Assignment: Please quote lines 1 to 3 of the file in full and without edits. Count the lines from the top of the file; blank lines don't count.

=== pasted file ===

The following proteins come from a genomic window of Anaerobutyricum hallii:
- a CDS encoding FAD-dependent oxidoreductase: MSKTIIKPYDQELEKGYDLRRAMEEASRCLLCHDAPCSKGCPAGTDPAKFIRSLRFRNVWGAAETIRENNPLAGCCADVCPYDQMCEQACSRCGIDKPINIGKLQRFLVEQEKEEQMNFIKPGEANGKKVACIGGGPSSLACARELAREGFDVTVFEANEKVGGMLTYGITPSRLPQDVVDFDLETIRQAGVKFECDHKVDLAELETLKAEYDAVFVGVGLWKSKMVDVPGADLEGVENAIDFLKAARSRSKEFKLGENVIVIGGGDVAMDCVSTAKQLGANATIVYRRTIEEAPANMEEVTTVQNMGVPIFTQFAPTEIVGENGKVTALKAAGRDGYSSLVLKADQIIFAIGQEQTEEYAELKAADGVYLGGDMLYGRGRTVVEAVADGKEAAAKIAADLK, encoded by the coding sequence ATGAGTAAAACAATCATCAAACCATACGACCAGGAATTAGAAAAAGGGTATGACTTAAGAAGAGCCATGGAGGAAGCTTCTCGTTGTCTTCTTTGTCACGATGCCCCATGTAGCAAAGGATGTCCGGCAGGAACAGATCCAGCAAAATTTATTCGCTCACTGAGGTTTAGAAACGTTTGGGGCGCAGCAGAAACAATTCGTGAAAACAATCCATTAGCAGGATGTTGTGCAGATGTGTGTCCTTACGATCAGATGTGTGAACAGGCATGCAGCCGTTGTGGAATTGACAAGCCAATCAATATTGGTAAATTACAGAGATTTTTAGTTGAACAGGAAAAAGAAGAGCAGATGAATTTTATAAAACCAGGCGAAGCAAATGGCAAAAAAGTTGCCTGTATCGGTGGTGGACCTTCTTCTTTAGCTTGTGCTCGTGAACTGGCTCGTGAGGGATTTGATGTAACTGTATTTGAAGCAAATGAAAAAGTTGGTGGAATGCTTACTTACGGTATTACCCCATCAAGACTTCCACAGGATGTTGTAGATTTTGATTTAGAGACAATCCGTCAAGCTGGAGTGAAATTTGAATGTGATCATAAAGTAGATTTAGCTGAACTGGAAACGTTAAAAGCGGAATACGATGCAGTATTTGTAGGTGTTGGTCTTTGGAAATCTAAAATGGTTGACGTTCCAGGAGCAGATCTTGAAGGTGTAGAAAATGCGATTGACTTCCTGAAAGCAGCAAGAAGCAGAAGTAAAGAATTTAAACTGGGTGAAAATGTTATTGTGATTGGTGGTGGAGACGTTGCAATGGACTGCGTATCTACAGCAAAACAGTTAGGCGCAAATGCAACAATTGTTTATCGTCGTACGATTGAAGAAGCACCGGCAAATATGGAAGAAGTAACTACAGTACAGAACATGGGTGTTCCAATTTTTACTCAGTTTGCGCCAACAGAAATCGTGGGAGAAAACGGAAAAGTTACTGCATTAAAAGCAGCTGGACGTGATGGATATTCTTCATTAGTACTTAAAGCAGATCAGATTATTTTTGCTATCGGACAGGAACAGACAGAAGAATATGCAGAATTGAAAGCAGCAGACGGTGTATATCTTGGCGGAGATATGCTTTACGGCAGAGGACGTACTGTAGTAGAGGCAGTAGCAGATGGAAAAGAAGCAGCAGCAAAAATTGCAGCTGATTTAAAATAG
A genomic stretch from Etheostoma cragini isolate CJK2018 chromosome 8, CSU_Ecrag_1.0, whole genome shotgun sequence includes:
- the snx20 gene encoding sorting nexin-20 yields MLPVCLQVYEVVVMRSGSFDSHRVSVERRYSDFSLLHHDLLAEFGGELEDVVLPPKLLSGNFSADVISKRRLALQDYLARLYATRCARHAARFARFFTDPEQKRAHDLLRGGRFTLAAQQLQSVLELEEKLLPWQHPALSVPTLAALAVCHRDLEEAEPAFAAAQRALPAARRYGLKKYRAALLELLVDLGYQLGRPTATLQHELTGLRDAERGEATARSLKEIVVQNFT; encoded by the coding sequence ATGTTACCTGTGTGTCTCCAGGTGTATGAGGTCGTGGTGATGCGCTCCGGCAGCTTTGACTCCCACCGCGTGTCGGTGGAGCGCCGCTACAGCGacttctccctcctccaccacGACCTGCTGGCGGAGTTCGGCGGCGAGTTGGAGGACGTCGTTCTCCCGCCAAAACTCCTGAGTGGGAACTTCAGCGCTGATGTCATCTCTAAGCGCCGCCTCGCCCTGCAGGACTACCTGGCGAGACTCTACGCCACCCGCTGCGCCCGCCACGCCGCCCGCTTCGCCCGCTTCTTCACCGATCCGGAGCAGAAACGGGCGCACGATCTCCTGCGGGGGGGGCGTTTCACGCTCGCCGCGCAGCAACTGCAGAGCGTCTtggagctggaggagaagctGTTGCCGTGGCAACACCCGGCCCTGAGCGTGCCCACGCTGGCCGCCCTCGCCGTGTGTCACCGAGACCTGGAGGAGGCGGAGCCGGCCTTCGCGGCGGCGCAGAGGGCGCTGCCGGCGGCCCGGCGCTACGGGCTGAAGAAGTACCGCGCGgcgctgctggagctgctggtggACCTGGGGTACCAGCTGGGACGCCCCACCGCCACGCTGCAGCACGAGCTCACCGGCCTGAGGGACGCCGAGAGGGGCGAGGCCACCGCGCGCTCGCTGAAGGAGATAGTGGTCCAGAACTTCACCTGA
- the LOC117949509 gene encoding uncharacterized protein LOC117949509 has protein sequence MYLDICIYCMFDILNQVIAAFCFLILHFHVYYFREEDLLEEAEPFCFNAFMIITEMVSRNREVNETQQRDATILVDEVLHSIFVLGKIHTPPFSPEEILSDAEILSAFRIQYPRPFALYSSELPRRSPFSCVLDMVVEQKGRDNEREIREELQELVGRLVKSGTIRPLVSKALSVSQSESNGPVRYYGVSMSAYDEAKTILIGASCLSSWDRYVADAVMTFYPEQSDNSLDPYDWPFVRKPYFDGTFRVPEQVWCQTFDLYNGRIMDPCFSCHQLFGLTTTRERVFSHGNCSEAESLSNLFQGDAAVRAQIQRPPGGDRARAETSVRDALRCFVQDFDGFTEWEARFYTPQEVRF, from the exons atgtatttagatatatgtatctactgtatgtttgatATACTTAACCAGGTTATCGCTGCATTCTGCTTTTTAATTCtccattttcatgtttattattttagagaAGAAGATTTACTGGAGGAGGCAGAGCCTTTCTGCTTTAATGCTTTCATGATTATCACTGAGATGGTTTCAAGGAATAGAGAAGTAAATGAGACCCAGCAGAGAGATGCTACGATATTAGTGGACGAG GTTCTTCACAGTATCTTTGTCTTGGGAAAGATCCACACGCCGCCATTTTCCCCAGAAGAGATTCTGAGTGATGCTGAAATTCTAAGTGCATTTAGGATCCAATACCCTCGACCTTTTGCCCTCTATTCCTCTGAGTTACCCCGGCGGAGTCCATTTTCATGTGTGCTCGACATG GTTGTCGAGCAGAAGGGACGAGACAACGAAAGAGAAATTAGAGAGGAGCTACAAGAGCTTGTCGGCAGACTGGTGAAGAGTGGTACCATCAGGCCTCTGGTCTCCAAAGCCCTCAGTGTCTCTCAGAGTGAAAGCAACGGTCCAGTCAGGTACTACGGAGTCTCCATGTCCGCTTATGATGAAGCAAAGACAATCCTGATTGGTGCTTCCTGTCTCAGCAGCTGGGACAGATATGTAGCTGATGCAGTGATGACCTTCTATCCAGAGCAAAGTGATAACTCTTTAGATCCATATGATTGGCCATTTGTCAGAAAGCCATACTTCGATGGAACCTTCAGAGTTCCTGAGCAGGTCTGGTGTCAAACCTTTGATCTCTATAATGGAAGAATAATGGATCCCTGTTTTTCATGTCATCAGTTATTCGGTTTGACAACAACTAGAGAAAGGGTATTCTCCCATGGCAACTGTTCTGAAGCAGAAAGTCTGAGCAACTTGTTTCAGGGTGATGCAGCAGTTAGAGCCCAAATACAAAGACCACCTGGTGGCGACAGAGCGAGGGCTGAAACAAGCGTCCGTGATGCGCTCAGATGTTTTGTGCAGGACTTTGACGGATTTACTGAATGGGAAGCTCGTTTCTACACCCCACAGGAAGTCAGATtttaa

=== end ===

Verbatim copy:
The following proteins come from a genomic window of Anaerobutyricum hallii:
- a CDS encoding FAD-dependent oxidoreductase: MSKTIIKPYDQELEKGYDLRRAMEEASRCLLCHDAPCSKGCPAGTDPAKFIRSLRFRNVWGAAETIRENNPLAGCCADVCPYDQMCEQACSRCGIDKPINIGKLQRFLVEQEKEEQMNFIKPGEANGKKVACIGGGPSSLACARELAREGFDVTVFEANEKVGGMLTYGITPSRLPQDVVDFDLETIRQAGVKFECDHKVDLAELETLKAEYDAVFVGVGLWKSKMVDVPGADLEGVENAIDFLKAARSRSKEFKLGENVIVIGGGDVAMDCVSTAKQLGANATIVYRRTIEEAPANMEEVTTVQNMGVPIFTQFAPTEIVGENGKVTALKAAGRDGYSSLVLKADQIIFAIGQEQTEEYAELKAADGVYLGGDMLYGRGRTVVEAVADGKEAAAKIAADLK, encoded by the coding sequence ATGAGTAAAACAATCATCAAACCATACGACCAGGAATTAGAAAAAGGGTATGACTTAAGAAGAGCCATGGAGGAAGCTTCTCGTTGTCTTCTTTGTCACGATGCCCCATGTAGCAAAGGATGTCCGGCAGGAACAGATCCAGCAAAATTTATTCGCTCACTGAGGTTTAGAAACGTTTGGGGCGCAGCAGAAACAATTCGTGAAAACAATCCATTAGCAGGATGTTGTGCAGATGTGTGTCCTTACGATCAGATGTGTGAACAGGCATGCAGCCGTTGTGGAATTGACAAGCCAATCAATATTGGTAAATTACAGAGATTTTTAGTTGAACAGGAAAAAGAAGAGCAGATGAATTTTATAAAACCAGGCGAAGCAAATGGCAAAAAAGTTGCCTGTATCGGTGGTGGACCTTCTTCTTTAGCTTGTGCTCGTGAACTGGCTCGTGAGGGATTTGATGTAACTGTATTTGAAGCAAATGAAAAAGTTGGTGGAATGCTTACTTACGGTATTACCCCATCAAGACTTCCACAGGATGTTGTAGATTTTGATTTAGAGACAATCCGTCAAGCTGGAGTGAAATTTGAATGTGATCATAAAGTAGATTTAGCTGAACTGGAAACGTTAAAAGCGGAATACGATGCAGTATTTGTAGGTGTTGGTCTTTGGAAATCTAAAATGGTTGACGTTCCAGGAGCAGATCTTGAAGGTGTAGAAAATGCGATTGACTTCCTGAAAGCAGCAAGAAGCAGAAGTAAAGAATTTAAACTGGGTGAAAATGTTATTGTGATTGGTGGTGGAGACGTTGCAATGGACTGCGTATCTACAGCAAAACAGTTAGGCGCAAATGCAACAATTGTTTATCGTCGTACGATTGAAGAAGCACCGGCAAATATGGAAGAAGTAACTACAGTACAGAACATGGGTGTTCCAATTTTTACTCAGTTTGCGCCAACAGAAATCGTGGGAGAAAACGGAAAAGTTACTGCATTAAAAGCAGCTGGACGTGATGGATATTCTTCATTAGTACTTAAAGCAGATCAGATTATTTTTGCTATCGGACAGGAACAGACAGAAGAATATGCAGAATTGAAAGCAGCAGACGGTGTATATCTTGGCGGAGATATGCTTTACGGCAGAGGACGTACTGTAGTAGAGGCAGTAGCAGATGGAAAAGAAGCAGCAGCAAAAATTGCAGCTGATTTAAAATAG
A genomic stretch from Etheostoma cragini isolate CJK2018 chromosome 8, CSU_Ecrag_1.0, whole genome shotgun sequence includes: